The cage must be made with gorilla glass.
A silverback gorilla did not enjoy being filmed in his pen at the Henry Doorly Zoo in Omaha, Nebraska on Thursday, so he gave the cameraman a little scare.
The uploader said the animal was already irritated and had just been in a fight with one of the other gorillas prior to this “attack.”
So all of the paparazzi pushed him over the edge.
You can watch the video above. Wait for it…
Good thing these bird aren’t the Alfred Hitchcock type.
A guy in Texas came home after running some errands to find a huge flock of birds had infiltrated his home. He captured the chaos in two separate videos (part 1 is above and part 2 is embedded below).
“There are birds everywhere,” he says. “This is fucked up.”
There were upwards of 25 of the animals fluttering around, which he assumes were swallows.
He described the bizarre incident in a post on Reddit:
I opened the front door and heard what sounded like wings… I kind of flipped sh*t. Long story short We got them all out safely. There was a lot of cleanup involved, but all of the birds are fine. We think they got in through the chimney since last summer we thought we could hear birds chirping.
So it’s probably not an evil curse or omen, but he if he comes home to find plague of locusts in the next few days, it might be time to call a priest.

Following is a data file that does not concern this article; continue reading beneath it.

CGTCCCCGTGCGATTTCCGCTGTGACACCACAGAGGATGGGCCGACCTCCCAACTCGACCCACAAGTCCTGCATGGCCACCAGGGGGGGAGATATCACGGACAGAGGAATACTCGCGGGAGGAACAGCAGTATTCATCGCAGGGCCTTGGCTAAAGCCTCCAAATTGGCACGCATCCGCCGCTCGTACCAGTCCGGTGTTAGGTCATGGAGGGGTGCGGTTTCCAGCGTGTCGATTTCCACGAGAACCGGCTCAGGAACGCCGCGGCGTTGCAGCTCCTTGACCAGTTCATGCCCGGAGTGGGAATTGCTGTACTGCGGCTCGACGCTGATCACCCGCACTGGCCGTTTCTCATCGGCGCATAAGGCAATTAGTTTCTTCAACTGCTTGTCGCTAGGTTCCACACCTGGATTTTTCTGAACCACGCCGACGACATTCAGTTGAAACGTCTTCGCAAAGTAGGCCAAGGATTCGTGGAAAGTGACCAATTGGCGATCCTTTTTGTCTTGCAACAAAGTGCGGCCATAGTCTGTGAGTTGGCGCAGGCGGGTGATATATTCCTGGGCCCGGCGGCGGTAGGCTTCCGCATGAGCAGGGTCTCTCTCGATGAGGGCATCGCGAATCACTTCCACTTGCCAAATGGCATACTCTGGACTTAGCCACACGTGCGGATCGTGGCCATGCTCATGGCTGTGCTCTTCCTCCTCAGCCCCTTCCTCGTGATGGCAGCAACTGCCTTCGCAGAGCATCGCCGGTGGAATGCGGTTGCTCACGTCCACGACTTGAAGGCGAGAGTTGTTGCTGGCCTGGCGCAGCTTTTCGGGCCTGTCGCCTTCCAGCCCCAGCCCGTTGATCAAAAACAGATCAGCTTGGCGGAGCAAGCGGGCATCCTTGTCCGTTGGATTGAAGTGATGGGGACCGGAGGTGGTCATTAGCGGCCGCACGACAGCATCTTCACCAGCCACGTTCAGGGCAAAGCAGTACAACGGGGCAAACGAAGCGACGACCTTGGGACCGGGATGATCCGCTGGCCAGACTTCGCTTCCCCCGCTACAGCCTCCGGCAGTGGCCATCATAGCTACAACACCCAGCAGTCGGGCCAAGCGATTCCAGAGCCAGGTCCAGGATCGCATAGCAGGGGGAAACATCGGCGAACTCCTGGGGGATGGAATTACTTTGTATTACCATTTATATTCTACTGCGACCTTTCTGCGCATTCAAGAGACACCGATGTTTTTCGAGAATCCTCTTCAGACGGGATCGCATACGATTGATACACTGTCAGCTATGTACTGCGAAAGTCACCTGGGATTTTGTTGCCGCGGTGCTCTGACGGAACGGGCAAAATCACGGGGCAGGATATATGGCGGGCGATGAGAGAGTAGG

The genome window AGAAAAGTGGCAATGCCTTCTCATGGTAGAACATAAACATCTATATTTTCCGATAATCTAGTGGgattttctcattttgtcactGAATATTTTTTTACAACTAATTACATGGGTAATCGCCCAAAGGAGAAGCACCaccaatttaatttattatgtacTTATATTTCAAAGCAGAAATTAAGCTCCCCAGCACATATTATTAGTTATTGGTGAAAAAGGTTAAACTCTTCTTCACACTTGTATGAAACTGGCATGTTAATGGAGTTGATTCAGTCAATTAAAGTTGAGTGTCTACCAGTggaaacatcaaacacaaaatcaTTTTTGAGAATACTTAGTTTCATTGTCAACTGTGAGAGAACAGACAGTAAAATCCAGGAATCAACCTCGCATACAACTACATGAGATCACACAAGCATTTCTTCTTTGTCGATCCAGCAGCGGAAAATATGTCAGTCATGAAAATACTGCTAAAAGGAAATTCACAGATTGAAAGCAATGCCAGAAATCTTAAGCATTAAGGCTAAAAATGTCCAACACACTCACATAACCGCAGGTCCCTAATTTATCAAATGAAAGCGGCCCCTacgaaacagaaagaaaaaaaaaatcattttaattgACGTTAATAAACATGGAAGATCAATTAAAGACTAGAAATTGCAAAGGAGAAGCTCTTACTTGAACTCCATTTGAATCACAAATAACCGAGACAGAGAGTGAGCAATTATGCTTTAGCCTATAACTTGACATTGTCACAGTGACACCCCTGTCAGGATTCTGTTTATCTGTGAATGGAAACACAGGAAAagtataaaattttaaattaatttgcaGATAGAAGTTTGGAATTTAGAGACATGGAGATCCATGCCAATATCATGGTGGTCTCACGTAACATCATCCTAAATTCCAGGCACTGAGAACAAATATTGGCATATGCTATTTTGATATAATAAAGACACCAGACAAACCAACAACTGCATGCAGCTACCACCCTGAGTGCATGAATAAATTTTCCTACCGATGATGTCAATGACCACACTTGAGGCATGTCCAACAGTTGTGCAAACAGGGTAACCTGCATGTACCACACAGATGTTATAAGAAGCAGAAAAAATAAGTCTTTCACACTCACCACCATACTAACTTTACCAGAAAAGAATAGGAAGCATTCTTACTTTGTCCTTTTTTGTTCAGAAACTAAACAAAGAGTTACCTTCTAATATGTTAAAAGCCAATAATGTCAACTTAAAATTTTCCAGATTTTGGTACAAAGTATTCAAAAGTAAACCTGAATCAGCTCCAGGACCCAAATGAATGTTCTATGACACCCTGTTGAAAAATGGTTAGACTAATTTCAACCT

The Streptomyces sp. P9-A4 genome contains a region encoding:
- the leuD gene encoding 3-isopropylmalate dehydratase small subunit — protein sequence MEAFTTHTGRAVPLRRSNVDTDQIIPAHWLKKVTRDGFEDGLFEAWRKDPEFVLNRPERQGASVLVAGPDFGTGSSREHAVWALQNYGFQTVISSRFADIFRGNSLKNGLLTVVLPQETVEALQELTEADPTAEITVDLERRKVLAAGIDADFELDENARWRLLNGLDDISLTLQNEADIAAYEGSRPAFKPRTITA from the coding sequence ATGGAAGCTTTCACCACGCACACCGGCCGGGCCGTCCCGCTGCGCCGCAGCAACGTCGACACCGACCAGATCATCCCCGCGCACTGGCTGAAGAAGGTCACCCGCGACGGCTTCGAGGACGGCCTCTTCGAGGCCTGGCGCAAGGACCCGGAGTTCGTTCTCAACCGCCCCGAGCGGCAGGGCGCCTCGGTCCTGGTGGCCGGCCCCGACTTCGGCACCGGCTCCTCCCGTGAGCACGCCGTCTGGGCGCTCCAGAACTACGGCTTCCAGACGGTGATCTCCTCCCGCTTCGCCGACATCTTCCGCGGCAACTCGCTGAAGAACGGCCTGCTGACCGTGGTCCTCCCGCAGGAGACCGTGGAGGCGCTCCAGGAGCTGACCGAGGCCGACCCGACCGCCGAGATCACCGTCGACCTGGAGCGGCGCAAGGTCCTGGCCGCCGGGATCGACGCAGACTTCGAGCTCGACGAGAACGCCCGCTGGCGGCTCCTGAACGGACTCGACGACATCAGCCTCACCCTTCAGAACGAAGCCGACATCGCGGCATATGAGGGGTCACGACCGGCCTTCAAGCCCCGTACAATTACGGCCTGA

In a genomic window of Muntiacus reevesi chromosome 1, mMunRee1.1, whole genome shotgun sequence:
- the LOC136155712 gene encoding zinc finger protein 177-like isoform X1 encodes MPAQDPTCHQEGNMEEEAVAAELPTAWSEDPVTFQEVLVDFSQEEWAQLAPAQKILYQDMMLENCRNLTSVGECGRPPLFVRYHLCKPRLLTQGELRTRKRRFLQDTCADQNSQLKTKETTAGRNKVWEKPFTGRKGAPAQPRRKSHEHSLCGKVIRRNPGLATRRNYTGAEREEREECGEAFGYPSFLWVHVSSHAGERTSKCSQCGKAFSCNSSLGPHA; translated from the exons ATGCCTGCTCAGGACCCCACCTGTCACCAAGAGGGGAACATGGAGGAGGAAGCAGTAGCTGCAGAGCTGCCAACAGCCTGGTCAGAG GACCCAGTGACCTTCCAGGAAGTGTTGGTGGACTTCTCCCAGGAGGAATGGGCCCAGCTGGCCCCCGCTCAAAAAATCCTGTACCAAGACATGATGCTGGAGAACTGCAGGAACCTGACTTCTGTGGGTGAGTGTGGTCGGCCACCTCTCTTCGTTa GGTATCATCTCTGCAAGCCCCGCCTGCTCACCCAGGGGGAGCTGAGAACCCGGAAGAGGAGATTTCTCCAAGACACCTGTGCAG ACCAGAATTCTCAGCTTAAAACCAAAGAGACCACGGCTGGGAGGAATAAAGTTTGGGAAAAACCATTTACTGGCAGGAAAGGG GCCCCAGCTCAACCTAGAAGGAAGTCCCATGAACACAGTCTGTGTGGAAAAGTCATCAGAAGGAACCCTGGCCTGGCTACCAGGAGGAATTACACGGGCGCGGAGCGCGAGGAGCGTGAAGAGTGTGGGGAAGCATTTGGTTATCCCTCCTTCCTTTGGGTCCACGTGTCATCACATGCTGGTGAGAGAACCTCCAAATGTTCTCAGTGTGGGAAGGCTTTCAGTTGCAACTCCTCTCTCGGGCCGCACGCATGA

Meanwhile, in Florida… a bobcat was spotted at Sebastian Inlet State Park in Vero Beach dragging a shark along the sand.
And it’s got the Internet talking, because that is one badass bobcat.
What do you think this is Bobcat, Australia?
The photographer, John Bailey, says that the beast leapt into the water to grab it while it was busy eating another fish.
The cat then pulled it out of the ocean and onto the sand. He eventually dropped the shark and fled because it got scared (presumably from having his photo being taken), so he didn’t even get to enjoy his meal.
Commenters, of course, are questioning the validity of the photo, but experts say it’s actually a pretty normal occurrence.
“There is no reason to believe it’s fake,” said a rep from the Florida Wildlife Conservation Commission.